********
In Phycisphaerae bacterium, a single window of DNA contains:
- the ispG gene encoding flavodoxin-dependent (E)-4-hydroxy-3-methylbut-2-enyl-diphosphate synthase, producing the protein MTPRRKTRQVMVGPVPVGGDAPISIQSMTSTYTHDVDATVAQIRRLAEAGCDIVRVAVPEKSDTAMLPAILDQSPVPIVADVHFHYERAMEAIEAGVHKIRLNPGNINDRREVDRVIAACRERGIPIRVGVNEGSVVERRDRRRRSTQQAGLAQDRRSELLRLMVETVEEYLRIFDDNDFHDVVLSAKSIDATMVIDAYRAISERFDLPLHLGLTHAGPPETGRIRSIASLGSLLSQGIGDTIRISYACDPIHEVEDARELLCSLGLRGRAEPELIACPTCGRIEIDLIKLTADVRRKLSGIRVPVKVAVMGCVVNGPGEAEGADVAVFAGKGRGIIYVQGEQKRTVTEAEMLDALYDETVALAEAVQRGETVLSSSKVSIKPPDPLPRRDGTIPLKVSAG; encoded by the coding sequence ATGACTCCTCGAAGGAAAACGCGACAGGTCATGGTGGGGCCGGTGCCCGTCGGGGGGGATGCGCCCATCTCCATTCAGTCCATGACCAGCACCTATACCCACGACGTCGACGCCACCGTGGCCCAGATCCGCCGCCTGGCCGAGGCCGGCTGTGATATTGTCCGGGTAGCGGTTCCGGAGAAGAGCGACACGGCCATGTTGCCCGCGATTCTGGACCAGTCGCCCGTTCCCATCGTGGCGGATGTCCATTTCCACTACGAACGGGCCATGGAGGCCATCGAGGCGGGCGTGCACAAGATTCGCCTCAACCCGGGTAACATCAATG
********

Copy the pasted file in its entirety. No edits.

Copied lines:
In Phycisphaerae bacterium, a single window of DNA contains:
- the ispG gene encoding flavodoxin-dependent (E)-4-hydroxy-3-methylbut-2-enyl-diphosphate synthase, producing the protein MTPRRKTRQVMVGPVPVGGDAPISIQSMTSTYTHDVDATVAQIRRLAEAGCDIVRVAVPEKSDTAMLPAILDQSPVPIVADVHFHYERAMEAIEAGVHKIRLNPGNINDRREVDRVIAACRERGIPIRVGVNEGSVVERRDRRRRSTQQAGLAQDRRSELLRLMVETVEEYLRIFDDNDFHDVVLSAKSIDATMVIDAYRAISERFDLPLHLGLTHAGPPETGRIRSIASLGSLLSQGIGDTIRISYACDPIHEVEDARELLCSLGLRGRAEPELIACPTCGRIEIDLIKLTADVRRKLSGIRVPVKVAVMGCVVNGPGEAEGADVAVFAGKGRGIIYVQGEQKRTVTEAEMLDALYDETVALAEAVQRGETVLSSSKVSIKPPDPLPRRDGTIPLKVSAG; encoded by the coding sequence ATGACTCCTCGAAGGAAAACGCGACAGGTCATGGTGGGGCCGGTGCCCGTCGGGGGGGATGCGCCCATCTCCATTCAGTCCATGACCAGCACCTATACCCACGACGTCGACGCCACCGTGGCCCAGATCCGCCGCCTGGCCGAGGCCGGCTGTGATATTGTCCGGGTAGCGGTTCCGGAGAAGAGCGACACGGCCATGTTGCCCGCGATTCTGGACCAGTCGCCCGTTCCCATCGTGGCGGATGTCCATTTCCACTACGAACGGGCCATGGAGGCCATCGAGGCGGGCGTGCACAAGATTCGCCTCAACCCGGGTAACATCAATG